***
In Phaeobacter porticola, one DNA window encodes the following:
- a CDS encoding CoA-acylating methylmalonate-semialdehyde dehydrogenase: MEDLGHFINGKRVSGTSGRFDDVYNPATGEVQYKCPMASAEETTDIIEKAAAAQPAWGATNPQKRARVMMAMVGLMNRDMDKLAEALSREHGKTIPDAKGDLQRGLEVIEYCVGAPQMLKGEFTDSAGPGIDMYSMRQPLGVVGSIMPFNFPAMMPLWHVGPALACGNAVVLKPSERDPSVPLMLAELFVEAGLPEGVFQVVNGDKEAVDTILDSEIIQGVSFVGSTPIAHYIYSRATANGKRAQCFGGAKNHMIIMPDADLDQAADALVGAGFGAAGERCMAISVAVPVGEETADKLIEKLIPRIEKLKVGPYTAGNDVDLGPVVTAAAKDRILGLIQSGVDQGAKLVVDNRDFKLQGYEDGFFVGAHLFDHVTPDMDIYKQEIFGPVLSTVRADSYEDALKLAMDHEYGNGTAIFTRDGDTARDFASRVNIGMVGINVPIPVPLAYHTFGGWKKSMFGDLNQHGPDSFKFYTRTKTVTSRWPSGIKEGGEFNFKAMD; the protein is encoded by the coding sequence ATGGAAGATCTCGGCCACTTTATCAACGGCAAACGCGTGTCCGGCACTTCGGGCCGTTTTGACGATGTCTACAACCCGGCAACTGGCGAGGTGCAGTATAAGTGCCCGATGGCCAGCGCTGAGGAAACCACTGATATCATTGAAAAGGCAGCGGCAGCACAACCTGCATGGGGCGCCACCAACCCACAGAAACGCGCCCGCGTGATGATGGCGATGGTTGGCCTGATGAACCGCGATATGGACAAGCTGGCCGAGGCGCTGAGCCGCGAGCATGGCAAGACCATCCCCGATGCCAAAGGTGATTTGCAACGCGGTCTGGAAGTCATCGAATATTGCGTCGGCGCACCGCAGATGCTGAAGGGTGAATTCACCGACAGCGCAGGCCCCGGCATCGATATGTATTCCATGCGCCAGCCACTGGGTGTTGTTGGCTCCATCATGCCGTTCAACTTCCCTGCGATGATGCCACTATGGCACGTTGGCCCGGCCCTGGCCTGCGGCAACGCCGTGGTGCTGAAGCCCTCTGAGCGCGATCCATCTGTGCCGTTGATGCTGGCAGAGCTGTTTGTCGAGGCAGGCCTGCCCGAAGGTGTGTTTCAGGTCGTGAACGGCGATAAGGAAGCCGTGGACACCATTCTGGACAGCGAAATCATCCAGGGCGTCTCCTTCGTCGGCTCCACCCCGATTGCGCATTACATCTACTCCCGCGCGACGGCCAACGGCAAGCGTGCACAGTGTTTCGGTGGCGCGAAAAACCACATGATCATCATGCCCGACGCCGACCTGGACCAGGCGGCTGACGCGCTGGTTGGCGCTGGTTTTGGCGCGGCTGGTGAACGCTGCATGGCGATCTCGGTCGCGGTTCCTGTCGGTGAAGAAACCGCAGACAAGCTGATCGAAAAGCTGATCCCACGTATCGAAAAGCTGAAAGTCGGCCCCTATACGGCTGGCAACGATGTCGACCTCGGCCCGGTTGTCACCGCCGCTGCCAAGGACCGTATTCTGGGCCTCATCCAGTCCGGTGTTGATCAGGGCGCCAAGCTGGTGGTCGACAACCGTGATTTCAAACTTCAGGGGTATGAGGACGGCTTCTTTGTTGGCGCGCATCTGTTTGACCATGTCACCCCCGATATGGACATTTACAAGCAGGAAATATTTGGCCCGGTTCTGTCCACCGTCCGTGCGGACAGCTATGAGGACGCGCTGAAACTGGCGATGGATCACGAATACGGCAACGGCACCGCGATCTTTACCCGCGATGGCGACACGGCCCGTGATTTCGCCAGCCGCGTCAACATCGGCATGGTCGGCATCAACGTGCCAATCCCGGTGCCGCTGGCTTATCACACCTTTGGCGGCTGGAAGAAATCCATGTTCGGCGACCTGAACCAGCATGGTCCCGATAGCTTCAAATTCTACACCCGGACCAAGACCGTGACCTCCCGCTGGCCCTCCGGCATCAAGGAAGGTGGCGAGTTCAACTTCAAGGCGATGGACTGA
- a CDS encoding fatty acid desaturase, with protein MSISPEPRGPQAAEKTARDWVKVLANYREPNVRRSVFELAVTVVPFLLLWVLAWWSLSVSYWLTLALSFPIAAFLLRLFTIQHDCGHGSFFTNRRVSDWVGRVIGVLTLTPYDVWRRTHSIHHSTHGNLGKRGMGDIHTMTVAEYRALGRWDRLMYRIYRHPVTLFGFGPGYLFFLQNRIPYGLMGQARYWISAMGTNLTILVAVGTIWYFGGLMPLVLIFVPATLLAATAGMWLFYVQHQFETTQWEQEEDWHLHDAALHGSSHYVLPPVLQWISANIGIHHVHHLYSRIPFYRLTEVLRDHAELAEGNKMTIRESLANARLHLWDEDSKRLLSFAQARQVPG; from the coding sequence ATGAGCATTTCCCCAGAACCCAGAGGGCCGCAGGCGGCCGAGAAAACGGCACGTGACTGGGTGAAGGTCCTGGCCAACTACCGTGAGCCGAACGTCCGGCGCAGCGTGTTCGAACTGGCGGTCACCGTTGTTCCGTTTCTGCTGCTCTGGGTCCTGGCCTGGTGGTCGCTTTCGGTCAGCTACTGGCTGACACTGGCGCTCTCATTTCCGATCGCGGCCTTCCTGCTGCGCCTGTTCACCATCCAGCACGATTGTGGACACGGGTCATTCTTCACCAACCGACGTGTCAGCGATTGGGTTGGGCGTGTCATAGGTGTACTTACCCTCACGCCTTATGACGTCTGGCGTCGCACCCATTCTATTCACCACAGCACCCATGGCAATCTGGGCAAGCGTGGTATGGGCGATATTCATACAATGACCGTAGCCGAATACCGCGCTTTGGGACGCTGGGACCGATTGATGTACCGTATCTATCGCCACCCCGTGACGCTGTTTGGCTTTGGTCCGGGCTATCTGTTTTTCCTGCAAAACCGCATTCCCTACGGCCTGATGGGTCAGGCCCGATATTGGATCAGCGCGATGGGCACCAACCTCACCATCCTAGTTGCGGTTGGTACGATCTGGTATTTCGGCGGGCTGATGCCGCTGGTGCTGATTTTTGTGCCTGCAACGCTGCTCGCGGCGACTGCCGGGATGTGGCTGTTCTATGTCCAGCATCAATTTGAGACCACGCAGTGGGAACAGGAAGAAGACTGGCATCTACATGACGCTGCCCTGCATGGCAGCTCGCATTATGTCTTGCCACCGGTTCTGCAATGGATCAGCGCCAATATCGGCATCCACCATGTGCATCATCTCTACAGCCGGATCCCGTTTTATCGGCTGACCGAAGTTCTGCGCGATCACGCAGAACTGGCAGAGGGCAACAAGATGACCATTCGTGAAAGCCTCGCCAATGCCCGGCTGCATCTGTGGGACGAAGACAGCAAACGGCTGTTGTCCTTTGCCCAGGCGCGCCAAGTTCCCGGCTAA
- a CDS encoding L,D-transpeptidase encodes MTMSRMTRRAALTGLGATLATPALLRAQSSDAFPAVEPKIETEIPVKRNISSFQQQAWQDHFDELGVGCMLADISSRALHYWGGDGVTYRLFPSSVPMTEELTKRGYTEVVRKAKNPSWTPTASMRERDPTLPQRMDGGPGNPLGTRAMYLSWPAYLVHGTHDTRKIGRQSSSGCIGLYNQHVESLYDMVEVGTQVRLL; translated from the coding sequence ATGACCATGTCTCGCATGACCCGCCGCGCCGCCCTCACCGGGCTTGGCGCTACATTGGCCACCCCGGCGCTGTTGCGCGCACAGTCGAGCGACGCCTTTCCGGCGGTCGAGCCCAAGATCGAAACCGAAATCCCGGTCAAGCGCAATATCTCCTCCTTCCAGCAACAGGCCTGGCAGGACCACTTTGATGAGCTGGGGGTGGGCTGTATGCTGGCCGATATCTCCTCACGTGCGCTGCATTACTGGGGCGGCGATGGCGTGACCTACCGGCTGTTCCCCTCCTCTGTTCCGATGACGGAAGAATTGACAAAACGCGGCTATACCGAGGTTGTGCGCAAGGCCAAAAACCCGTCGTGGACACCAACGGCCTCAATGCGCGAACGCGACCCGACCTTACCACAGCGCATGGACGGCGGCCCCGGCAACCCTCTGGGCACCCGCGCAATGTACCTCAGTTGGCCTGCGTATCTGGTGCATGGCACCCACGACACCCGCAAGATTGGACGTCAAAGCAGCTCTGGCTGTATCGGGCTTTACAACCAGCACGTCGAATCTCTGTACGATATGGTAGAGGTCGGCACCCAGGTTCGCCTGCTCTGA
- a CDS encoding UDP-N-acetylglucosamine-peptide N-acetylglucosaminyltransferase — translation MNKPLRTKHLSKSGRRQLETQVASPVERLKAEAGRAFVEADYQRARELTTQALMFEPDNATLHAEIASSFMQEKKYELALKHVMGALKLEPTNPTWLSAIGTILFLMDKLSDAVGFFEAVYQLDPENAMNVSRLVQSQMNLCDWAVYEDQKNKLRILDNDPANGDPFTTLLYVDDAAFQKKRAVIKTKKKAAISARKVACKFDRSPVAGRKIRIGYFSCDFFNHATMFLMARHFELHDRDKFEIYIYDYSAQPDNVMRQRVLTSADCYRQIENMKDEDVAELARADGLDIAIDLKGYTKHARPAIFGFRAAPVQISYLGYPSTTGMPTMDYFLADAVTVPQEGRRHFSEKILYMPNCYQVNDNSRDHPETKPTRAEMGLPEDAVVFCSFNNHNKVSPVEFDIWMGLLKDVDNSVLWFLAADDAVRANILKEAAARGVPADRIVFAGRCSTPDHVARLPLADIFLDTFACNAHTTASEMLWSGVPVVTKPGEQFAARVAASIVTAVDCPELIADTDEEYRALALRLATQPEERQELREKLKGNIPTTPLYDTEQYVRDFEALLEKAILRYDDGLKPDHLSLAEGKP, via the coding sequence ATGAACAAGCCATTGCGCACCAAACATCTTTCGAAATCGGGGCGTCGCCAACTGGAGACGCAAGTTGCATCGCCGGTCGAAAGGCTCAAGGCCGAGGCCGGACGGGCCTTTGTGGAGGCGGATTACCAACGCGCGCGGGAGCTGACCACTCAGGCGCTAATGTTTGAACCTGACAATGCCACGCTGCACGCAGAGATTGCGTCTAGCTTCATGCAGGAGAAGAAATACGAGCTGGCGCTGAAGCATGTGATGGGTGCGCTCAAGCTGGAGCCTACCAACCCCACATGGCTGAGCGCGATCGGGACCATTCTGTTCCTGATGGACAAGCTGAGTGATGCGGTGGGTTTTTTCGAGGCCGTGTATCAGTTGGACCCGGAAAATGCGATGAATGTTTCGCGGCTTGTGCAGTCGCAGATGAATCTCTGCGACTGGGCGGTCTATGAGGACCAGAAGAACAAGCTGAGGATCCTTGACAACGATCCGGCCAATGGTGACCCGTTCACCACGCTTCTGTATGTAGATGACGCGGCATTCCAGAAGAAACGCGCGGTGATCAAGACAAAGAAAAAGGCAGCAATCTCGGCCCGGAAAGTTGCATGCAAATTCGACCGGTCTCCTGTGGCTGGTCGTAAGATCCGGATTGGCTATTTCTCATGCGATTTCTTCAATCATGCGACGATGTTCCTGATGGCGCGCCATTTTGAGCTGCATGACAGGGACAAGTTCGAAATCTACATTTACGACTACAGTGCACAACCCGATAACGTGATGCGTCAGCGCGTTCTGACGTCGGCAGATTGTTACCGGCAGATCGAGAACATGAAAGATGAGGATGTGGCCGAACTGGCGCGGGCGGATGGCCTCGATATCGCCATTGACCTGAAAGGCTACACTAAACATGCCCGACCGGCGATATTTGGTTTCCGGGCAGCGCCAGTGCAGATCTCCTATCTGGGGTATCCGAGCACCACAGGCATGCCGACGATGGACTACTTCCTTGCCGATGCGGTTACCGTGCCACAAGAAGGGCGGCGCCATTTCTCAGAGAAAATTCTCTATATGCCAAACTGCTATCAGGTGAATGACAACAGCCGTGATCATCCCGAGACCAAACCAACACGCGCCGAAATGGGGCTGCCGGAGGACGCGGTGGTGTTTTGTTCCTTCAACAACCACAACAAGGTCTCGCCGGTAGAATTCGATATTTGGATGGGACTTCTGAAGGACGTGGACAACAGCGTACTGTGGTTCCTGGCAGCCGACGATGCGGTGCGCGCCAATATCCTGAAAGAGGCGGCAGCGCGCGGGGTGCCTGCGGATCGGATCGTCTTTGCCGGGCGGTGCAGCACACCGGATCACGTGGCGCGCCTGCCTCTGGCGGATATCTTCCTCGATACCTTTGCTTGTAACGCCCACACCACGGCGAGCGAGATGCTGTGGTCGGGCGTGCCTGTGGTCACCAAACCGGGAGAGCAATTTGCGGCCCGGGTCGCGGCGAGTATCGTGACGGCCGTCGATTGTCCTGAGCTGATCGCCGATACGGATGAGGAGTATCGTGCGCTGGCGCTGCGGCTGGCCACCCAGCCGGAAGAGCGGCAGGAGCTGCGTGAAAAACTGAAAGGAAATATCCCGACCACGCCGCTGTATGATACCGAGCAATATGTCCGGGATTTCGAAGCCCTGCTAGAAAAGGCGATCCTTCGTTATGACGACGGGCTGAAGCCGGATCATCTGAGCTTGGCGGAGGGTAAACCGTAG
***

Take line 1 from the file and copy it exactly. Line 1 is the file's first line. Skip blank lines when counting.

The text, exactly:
In Phaeobacter porticola, one DNA window encodes the following: